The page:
Of course, not all things please all people. We all like and dislike different things. Some people like the comedy episodes better, some lean to the dramatic, while others like both equally. Even a strong opinion doesn't mean it's a bad one -- indeed, one wonders if there is really a "bad" opinion. There are, however, qualities and degrees of civility, and reproach (in some extremes, carping) will get a better reception if presented in a more palatable way. That doesn't mean the opinion has to be watered down or modified, rather I would suggest it's more of an intellectual challenge to present a point of view in a non-offensive way rather than an offensive one. And in no case are personal attacks justified.
For myself, still in this limbo between old year and new, I shall focus on what appears (to me at least) to be a most promising Season Four.
With slightly more than a third of the season behind us, what I've seen so far makes me far more hopeful than disheartened.
ADVENTURES IN THE SIN TRADE, both parts (and especially part 2) were episodes I found very encouraging. Although I felt at first that some vital parts of the story were left out, repeated viewings have made me appreciate the artistry and assemblage of these tales. There is much here to be liked (and some things to laugh at, perhaps unintentionally). I shan't complain about seeing Marton Csokas as Borias again -- his character is always welcome with me. Vicky Pratt was a very competent Cyane. Claire Stansfield as Alti was a very capable villain. And the new characters of Otere and Yakut reminded me a lot of a younger Xena and Gabrielle.
A FAMILY AFFAIR left me a little dissatisfied with the "return with little or no explanation" of Gabrielle, and at first blush I wondered how I'd react to a "rubber monster" tale, but the story was very powerful, and the The Destroyer came off as a compellingly tragic character for me. The whole milieu of family relations turned out to appeal to me much more than I would have thought. The repeated use of the windmill imagery had me making comparisons with SEVEN SAMURAI and other Japanese films I have immensely enjoyed.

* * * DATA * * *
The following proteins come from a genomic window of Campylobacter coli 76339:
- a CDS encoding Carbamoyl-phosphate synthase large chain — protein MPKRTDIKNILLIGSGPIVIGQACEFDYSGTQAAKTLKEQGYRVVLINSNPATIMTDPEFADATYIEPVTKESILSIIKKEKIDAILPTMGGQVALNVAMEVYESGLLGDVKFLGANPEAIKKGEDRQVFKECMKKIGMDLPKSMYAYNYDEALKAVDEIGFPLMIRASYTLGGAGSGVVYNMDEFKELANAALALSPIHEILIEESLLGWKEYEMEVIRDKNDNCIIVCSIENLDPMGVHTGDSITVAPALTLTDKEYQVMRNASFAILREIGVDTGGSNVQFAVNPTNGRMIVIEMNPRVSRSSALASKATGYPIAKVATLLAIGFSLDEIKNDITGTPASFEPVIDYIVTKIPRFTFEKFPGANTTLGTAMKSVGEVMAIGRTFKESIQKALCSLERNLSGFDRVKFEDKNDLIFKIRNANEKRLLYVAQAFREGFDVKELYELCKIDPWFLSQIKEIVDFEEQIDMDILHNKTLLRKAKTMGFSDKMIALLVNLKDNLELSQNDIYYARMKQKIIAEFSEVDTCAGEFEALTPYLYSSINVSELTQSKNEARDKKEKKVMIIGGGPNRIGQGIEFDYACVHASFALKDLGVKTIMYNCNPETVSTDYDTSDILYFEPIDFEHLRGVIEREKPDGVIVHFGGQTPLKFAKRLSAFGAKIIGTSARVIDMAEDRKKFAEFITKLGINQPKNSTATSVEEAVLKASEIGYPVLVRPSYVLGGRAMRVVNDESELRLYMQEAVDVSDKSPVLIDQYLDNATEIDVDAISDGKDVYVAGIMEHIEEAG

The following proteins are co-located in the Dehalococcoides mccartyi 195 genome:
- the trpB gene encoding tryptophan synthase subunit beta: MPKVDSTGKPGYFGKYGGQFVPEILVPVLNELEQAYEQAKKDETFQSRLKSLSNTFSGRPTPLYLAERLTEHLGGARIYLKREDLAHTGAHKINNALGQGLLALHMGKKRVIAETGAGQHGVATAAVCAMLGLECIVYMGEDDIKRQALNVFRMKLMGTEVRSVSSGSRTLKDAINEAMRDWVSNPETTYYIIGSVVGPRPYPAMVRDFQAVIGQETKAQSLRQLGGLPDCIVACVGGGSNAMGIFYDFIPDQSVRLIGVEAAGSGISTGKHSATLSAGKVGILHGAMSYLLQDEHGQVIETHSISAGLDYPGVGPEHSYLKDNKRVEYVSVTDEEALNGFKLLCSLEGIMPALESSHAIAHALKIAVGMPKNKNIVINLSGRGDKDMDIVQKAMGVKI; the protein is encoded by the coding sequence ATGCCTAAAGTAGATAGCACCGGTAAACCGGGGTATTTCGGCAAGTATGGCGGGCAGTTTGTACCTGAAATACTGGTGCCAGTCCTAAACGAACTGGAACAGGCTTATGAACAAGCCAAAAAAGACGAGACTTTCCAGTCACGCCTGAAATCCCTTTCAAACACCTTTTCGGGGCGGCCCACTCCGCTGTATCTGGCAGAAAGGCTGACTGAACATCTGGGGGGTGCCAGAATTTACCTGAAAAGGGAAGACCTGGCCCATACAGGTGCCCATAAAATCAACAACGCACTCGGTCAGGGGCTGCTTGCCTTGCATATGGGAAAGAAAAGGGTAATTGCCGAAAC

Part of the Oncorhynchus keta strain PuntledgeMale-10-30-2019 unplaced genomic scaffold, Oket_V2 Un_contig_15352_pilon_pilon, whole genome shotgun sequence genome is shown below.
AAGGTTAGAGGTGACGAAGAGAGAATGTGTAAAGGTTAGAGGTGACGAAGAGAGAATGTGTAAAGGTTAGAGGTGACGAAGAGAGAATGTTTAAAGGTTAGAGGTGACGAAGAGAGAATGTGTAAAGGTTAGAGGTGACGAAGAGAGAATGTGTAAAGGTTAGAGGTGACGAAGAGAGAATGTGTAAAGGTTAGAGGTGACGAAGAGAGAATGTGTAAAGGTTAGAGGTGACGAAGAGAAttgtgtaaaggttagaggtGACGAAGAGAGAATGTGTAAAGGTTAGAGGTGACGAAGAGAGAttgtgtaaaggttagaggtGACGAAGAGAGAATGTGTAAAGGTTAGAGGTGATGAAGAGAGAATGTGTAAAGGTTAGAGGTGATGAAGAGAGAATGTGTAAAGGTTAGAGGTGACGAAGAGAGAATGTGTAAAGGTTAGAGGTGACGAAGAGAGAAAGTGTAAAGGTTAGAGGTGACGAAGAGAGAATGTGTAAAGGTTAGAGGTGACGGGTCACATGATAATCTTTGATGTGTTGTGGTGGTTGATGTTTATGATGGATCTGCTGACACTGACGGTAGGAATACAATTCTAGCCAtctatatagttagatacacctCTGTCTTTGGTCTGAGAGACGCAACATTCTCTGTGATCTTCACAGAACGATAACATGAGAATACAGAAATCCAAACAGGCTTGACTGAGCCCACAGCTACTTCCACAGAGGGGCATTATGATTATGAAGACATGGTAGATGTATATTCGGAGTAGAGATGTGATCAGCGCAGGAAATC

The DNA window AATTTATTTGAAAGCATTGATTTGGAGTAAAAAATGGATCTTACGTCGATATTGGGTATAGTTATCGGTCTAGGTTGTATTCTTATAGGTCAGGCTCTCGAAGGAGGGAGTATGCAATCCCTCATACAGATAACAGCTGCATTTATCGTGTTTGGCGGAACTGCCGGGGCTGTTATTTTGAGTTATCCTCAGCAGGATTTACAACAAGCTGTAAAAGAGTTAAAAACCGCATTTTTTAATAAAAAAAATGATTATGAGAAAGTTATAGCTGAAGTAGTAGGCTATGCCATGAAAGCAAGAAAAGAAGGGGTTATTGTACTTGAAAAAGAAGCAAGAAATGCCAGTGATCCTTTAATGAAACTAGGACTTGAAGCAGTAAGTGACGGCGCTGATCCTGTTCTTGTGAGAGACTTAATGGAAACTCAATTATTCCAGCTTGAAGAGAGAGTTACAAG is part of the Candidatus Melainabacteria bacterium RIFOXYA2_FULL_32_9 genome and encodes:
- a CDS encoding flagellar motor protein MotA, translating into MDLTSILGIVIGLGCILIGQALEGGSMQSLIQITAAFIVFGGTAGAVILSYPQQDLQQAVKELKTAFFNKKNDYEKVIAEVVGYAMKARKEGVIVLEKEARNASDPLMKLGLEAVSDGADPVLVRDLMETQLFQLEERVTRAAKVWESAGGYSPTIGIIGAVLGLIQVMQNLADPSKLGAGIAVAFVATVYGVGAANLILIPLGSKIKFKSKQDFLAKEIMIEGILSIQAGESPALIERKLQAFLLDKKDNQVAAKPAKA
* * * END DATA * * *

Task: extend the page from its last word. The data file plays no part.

I shall take my own advice as regards expressions of discontent and say only that I saw A TALE OF TWO MUSES and IN SICKNESS AND IN HELL once and don't feel a need to repeat viewings of these episodes.
LOCKED UP AND TIED DOWN was another episode I enjoyed quite a lot, and was especially taken with Katrina Browne's portrayal of Thalassa/The Commandant. Indeed, both this episode and ADVENTURES IN THE SIN TRADE showed me that rather than continue the earlier trend of watering down "Evil Xena's" past, it underscored the fact that "Evil Xena" was NOT a pleasant person. I was very glad to see these contrasts in Xena's character, and am very encouraged by it.
I'll also say right now that A GOOD DAY and CRUSADER are by far my favourite episodes so far this season. I think that R.J. Stewart and Steve Sears have a "Lennon/Mcartney" thing going with their scripts. They are both strong and imaginative writers, and their stories are rich in character and action, each having different but complimentary strengths. A GOOD DAY and CRUSADER also highlighted what have become my two favourite "minor" characters, the recurring Caesar, Julius Caesar, and the new and enigmatic Najara. Steve Sears continues to take up the challenge of writing a historic figure and placing real events in the context of the Xenaverse (handling those two challenges quite well in my opinion) and just when you think it's safe to form an opinion about a character or come to some philosophical conclusion, R.J. Stewart tosses in the ringer of the "villain/not villain" Najara and knocks everything for six.
No, I can't say that all of Season Four so far has been "my way", but it has been interesting, entertaining, amusing, and rather satisfying. Come to think of it, I wouldn't want it any *other* way.
December December 16, 1998